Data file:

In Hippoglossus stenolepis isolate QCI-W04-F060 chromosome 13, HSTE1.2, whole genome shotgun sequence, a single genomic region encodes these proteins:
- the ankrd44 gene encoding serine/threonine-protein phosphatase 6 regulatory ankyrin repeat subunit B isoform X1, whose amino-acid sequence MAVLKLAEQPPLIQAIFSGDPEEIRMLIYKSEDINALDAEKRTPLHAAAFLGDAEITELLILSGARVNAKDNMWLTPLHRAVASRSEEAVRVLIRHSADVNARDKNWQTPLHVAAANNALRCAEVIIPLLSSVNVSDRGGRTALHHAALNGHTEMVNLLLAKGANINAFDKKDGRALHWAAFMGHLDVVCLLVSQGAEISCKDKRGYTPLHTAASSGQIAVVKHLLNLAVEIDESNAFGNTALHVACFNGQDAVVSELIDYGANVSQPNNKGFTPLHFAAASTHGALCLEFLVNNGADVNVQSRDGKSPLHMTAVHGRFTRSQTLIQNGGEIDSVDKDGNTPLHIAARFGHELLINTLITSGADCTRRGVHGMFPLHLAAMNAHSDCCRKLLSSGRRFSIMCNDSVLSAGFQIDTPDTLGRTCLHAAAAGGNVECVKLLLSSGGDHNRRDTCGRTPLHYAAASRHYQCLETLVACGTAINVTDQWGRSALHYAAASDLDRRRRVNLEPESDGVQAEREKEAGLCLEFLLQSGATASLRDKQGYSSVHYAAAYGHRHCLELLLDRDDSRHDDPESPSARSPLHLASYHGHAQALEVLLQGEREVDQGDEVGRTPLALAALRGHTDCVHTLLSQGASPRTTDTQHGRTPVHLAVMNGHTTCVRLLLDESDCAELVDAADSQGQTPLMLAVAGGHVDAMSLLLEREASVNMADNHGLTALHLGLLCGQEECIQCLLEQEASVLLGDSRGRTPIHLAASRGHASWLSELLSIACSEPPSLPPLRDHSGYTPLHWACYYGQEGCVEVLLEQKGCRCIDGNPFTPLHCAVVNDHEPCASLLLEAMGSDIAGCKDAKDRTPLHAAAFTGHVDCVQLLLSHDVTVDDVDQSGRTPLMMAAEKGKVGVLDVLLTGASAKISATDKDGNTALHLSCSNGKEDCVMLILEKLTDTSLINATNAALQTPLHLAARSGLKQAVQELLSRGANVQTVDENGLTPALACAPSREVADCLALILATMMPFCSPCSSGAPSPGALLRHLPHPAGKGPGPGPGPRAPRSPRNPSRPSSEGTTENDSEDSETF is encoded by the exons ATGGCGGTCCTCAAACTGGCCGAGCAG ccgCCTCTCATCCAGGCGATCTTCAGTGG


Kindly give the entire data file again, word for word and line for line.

In Hippoglossus stenolepis isolate QCI-W04-F060 chromosome 13, HSTE1.2, whole genome shotgun sequence, a single genomic region encodes these proteins:
- the ankrd44 gene encoding serine/threonine-protein phosphatase 6 regulatory ankyrin repeat subunit B isoform X1, whose amino-acid sequence MAVLKLAEQPPLIQAIFSGDPEEIRMLIYKSEDINALDAEKRTPLHAAAFLGDAEITELLILSGARVNAKDNMWLTPLHRAVASRSEEAVRVLIRHSADVNARDKNWQTPLHVAAANNALRCAEVIIPLLSSVNVSDRGGRTALHHAALNGHTEMVNLLLAKGANINAFDKKDGRALHWAAFMGHLDVVCLLVSQGAEISCKDKRGYTPLHTAASSGQIAVVKHLLNLAVEIDESNAFGNTALHVACFNGQDAVVSELIDYGANVSQPNNKGFTPLHFAAASTHGALCLEFLVNNGADVNVQSRDGKSPLHMTAVHGRFTRSQTLIQNGGEIDSVDKDGNTPLHIAARFGHELLINTLITSGADCTRRGVHGMFPLHLAAMNAHSDCCRKLLSSGRRFSIMCNDSVLSAGFQIDTPDTLGRTCLHAAAAGGNVECVKLLLSSGGDHNRRDTCGRTPLHYAAASRHYQCLETLVACGTAINVTDQWGRSALHYAAASDLDRRRRVNLEPESDGVQAEREKEAGLCLEFLLQSGATASLRDKQGYSSVHYAAAYGHRHCLELLLDRDDSRHDDPESPSARSPLHLASYHGHAQALEVLLQGEREVDQGDEVGRTPLALAALRGHTDCVHTLLSQGASPRTTDTQHGRTPVHLAVMNGHTTCVRLLLDESDCAELVDAADSQGQTPLMLAVAGGHVDAMSLLLEREASVNMADNHGLTALHLGLLCGQEECIQCLLEQEASVLLGDSRGRTPIHLAASRGHASWLSELLSIACSEPPSLPPLRDHSGYTPLHWACYYGQEGCVEVLLEQKGCRCIDGNPFTPLHCAVVNDHEPCASLLLEAMGSDIAGCKDAKDRTPLHAAAFTGHVDCVQLLLSHDVTVDDVDQSGRTPLMMAAEKGKVGVLDVLLTGASAKISATDKDGNTALHLSCSNGKEDCVMLILEKLTDTSLINATNAALQTPLHLAARSGLKQAVQELLSRGANVQTVDENGLTPALACAPSREVADCLALILATMMPFCSPCSSGAPSPGALLRHLPHPAGKGPGPGPGPRAPRSPRNPSRPSSEGTTENDSEDSETF is encoded by the exons ATGGCGGTCCTCAAACTGGCCGAGCAG ccgCCTCTCATCCAGGCGATCTTCAGTGG